Haydns Streichquartette und das ‘Amadeus Quartett’, zwei Themen, die nicht so super zusammenpassen wollen. Die vier Musiker waren sich bewusst,

Gramophone
Gramophone | June 2017 | Rob Cowan | June 1, 2017 | source: https://reader.e...

Three more first-release recordings arrive via Audité’s latest volume of Deutschlandradio Kultur recordings by the Amadeus Quartet, this batchMehr lesen

Three more first-release recordings arrive via Audité’s latest volume of Deutschlandradio Kultur recordings by the Amadeus Quartet, this batch devoted entirely to Haydn, and including works that the Amadeus never recorded commercially: Opp 9/3, 20/5 and 33/2 (The Joke). For the last, the Amadeus cut a forceful profile in the scherzo and make an affectionate beeline for the gentle ‘joke’ at the close of the finale. Their playing of the F minor Quartet (Op 20/5) suggests implied parallels with Mozart’s G minor Quintet in the scherzo, while the lilting Adagio is given the loveliest reading imaginable. The C major Quartet Op 54 No 2 features a brief Adagio that can only be described as cantorial: the solo violin wails expressively over supportive chords, the effect not unlike the ‘beklemmt’ passage in Beethoven’s Cavatina (the Quartet Op 130). We’re given a complete recording of the Quartet from 1969 and that movement alone as recorded in 1950, both extraordinarily moving. Fifteen works are included overall (the majority originating in Haydn’s later period), including The Seven Last Words which is additionally available as a downloadable ‘extended version’ with German texts. An unmissable collection.
Three more first-release recordings arrive via Audité’s latest volume of Deutschlandradio Kultur recordings by the Amadeus Quartet, this batch

ClicMag
ClicMag | N° 50 Juin 2017 | Jean-Charles Hoffelé | June 1, 2017

Derrière la perfection formelle, l'intonation parfaite, c'est Haydn qui parait dans toute ses prospectives.Mehr lesen

Aus urheberrechtlichen Gründen dürfen wir ihnen diese Rezension leider nicht zeigen!
Derrière la perfection formelle, l'intonation parfaite, c'est Haydn qui parait dans toute ses prospectives.

www.artalinna.com | 27 May 2017 | Jean-Charles Hoffelé | May 27, 2017 | source: http://www.artal... Plutôt que Mozart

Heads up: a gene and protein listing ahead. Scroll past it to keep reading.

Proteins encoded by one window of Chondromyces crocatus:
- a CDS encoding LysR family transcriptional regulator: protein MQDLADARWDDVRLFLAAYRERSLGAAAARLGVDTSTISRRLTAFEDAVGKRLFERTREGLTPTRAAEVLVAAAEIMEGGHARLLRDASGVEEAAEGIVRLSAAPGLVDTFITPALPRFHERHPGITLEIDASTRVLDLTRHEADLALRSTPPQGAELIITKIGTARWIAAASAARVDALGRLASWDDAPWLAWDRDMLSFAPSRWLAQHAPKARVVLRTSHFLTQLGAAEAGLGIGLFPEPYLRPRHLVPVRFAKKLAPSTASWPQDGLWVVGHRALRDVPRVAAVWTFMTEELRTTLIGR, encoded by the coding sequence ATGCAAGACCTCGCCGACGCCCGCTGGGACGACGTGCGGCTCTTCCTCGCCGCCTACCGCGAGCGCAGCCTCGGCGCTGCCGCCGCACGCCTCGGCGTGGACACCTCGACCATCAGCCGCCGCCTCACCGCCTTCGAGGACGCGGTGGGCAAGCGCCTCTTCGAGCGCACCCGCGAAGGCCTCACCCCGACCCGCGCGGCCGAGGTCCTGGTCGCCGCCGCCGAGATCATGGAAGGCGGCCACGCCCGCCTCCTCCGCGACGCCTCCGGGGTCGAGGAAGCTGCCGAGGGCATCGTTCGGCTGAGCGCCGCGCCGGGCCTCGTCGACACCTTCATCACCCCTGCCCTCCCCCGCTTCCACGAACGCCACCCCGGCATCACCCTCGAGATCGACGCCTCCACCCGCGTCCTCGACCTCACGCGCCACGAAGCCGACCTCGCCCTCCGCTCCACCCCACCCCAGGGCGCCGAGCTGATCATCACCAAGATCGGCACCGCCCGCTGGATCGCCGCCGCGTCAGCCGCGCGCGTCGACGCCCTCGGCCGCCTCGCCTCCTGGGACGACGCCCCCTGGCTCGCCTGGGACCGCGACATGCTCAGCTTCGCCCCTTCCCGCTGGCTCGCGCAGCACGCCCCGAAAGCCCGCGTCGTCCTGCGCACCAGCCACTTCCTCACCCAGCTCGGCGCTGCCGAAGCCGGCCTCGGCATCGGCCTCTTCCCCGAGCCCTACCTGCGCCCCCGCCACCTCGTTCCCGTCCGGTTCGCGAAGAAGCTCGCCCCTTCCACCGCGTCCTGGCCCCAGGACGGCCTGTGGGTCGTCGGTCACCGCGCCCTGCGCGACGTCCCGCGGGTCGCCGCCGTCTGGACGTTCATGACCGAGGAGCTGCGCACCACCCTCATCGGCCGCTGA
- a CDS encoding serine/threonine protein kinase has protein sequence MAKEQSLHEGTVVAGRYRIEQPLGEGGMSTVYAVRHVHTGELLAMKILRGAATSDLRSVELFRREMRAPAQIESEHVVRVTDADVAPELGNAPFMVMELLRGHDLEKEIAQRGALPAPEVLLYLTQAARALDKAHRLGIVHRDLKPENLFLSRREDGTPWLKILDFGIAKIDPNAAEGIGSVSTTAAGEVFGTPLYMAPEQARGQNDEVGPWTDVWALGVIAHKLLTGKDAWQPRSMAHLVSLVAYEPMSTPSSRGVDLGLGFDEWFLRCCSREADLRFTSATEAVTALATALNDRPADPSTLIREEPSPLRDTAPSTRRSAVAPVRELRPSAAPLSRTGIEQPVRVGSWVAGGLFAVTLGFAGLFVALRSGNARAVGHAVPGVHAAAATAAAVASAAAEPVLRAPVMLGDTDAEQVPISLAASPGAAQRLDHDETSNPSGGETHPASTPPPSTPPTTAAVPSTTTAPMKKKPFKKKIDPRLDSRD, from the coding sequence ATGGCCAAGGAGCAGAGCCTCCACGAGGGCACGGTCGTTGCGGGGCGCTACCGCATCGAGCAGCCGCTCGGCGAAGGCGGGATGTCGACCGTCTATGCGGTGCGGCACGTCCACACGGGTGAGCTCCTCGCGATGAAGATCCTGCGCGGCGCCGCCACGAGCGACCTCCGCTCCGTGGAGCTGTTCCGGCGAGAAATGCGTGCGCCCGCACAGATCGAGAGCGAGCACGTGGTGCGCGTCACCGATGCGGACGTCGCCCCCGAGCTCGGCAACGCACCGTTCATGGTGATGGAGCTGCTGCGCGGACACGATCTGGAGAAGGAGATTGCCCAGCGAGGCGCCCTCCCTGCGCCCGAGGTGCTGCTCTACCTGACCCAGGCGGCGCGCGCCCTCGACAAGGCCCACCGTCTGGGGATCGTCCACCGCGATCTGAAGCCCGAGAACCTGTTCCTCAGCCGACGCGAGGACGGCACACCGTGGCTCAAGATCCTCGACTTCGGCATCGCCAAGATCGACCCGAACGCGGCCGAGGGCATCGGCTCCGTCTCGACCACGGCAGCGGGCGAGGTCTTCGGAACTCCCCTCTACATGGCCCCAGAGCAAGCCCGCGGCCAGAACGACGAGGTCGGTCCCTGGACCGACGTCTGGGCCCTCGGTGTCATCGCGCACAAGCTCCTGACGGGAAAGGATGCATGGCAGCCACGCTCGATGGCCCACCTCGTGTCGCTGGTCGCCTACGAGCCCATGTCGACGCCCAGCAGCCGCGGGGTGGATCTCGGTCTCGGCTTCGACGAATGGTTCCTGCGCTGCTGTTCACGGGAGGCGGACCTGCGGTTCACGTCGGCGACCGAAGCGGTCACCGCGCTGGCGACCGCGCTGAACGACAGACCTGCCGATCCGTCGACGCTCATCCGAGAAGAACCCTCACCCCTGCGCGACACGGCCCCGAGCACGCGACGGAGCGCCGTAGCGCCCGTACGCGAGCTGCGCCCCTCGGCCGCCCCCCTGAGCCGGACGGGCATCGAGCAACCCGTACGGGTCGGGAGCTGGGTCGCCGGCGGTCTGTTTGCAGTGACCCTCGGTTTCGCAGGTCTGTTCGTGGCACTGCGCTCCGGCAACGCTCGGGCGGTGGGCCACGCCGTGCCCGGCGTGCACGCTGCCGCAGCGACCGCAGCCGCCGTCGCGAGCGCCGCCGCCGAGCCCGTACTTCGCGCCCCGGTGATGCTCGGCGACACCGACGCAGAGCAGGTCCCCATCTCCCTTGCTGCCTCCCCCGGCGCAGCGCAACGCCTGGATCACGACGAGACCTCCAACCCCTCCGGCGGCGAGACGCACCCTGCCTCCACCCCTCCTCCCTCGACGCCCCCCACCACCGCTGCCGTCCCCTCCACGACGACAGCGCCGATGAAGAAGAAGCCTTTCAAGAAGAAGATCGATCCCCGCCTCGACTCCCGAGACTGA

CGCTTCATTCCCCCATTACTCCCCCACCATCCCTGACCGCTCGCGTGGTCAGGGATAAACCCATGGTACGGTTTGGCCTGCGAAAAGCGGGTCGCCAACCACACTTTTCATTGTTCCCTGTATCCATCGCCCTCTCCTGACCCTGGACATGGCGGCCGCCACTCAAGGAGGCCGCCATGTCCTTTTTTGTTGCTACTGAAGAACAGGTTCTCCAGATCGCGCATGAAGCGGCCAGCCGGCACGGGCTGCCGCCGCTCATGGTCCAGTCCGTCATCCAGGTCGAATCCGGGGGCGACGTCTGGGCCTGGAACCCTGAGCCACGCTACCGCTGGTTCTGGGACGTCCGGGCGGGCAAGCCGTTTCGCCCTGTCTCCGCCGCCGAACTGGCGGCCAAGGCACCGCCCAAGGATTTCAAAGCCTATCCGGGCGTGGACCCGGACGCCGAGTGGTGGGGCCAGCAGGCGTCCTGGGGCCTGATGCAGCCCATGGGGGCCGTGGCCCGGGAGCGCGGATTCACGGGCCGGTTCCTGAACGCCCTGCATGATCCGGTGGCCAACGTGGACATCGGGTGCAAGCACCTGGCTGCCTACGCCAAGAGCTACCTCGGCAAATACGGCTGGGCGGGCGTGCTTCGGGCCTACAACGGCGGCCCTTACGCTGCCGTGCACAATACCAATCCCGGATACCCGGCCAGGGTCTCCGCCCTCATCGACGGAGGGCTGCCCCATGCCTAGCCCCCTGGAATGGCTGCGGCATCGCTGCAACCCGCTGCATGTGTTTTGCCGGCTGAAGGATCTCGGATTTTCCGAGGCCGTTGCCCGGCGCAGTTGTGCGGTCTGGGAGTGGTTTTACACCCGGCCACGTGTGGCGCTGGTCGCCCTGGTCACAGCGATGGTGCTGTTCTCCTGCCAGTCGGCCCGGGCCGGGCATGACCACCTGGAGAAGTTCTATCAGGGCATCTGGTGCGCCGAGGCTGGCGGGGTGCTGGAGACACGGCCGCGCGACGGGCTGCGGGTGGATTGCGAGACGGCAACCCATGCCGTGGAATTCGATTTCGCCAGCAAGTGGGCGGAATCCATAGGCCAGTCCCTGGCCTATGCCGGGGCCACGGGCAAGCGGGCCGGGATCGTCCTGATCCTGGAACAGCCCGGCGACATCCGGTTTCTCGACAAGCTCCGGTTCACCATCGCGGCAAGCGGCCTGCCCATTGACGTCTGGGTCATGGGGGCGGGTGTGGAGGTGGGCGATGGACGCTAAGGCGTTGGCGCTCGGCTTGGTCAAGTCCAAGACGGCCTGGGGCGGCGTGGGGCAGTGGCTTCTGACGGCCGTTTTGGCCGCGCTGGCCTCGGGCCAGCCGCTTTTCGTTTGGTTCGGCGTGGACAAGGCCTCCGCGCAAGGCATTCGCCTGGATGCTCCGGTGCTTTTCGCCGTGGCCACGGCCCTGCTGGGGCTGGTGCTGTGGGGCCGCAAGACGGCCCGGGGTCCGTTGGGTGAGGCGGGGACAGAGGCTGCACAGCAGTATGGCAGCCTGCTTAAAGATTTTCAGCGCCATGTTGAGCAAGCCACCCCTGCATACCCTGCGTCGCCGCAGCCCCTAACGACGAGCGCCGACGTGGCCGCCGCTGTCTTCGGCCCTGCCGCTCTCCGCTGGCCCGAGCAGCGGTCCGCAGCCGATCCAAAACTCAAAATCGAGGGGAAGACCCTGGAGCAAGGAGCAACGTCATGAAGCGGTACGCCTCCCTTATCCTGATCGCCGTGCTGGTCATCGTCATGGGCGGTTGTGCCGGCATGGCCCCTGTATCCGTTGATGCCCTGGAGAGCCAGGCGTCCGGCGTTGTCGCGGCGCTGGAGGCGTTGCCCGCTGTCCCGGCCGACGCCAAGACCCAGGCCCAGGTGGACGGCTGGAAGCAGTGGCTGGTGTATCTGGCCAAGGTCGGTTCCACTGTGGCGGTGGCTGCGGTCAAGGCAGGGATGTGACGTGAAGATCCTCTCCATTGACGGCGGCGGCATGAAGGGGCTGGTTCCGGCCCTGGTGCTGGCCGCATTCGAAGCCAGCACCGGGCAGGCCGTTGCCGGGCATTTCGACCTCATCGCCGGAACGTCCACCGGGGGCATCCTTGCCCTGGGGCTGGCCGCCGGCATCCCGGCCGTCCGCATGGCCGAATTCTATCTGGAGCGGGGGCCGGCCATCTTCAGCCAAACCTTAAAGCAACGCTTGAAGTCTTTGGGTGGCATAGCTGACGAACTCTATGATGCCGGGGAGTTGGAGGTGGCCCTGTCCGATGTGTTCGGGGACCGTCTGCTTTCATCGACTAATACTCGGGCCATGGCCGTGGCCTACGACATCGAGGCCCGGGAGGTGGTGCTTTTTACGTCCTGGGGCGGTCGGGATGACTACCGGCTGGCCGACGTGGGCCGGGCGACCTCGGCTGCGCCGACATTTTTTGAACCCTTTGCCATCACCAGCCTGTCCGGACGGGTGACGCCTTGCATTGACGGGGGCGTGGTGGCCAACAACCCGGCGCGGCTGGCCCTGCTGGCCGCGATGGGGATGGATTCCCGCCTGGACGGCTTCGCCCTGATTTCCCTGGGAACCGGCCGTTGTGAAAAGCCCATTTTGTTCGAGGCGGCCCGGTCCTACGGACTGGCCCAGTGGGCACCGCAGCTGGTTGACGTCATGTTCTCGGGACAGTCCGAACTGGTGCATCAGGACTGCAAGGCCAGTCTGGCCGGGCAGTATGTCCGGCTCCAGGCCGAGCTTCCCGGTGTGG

Derrière la perfection formelle, l'intonation parfaite, c'est Haydn qui parait dans toute ses prospectives.Mehr lesen

Aus urheberrechtlichen Gründen dürfen wir ihnen diese Rezension leider nicht zeigen!
Derrière la perfection formelle, l'intonation parfaite, c'est Haydn qui parait dans toute ses prospectives.

WDR 3
WDR 3 | TonArt | 21.04.2017 | 15.05-17.45 Uhr | Marcus Stäbler | April 21, 2017 | source: http://www1.wdr.... BROADCAST

Anmod.:<br /> In den 50er und 60er Jahren war das Amadeus Quartet oft fürMehr lesen

Aus urheberrechtlichen Gründen dürfen wir ihnen diese Rezension leider nicht zeigen!
Anmod.:
In den 50er und 60er Jahren war das Amadeus Quartet oft für

Merchant Infos

The RIAS Amadeus Quartet Haydn Recordings
article number: 21.426
EAN barcode: 4022143214263
price group: BCG
release date: 17. March 2017
total time: 377 min.

News

date /
Typ
title
Rating
Jul 17, 2017
Award

Diapason d\'Or - The RIAS Amadeus Quartet Haydn Recordings
Jun 28, 2017
Award

4/5 Noten - The RIAS Amadeus Quartet Haydn Recordings
Jun 22, 2017
Award

LE DISQUE DU JOUR - The RIAS Amadeus Quartet Haydn Recordings
Aug 28, 2017
Review

www.musicweb-international.com
The sixth volume in Audite’s survey of the Amadeus Quartet’s RIAS broadcasts...
Jul 17, 2017
Review

Diapason
C'est par ce sixième volume, intégralement consacré à Haydn, qu'Audite clôt...
Jun 28, 2017
Review

www.pizzicato.lu
Haydn zu spielen ist ein Seiltanz
Jun 22, 2017
Review

www.artalinna.com
Plutôt que Mozart
Jun 22, 2017
Review

Gramophone
Three more first-release recordings arrive via Audité’s latest volume of...
Aug 6, 2017
Review

ClicMag
La postérité aura accolé aux Amadeus les Quatuors de Mozart, quoi de plus...
Mar 5, 2017
Review

WDR 3
BROADCAST

More from Joseph Haydn

More from these Artists

More from this Genre

...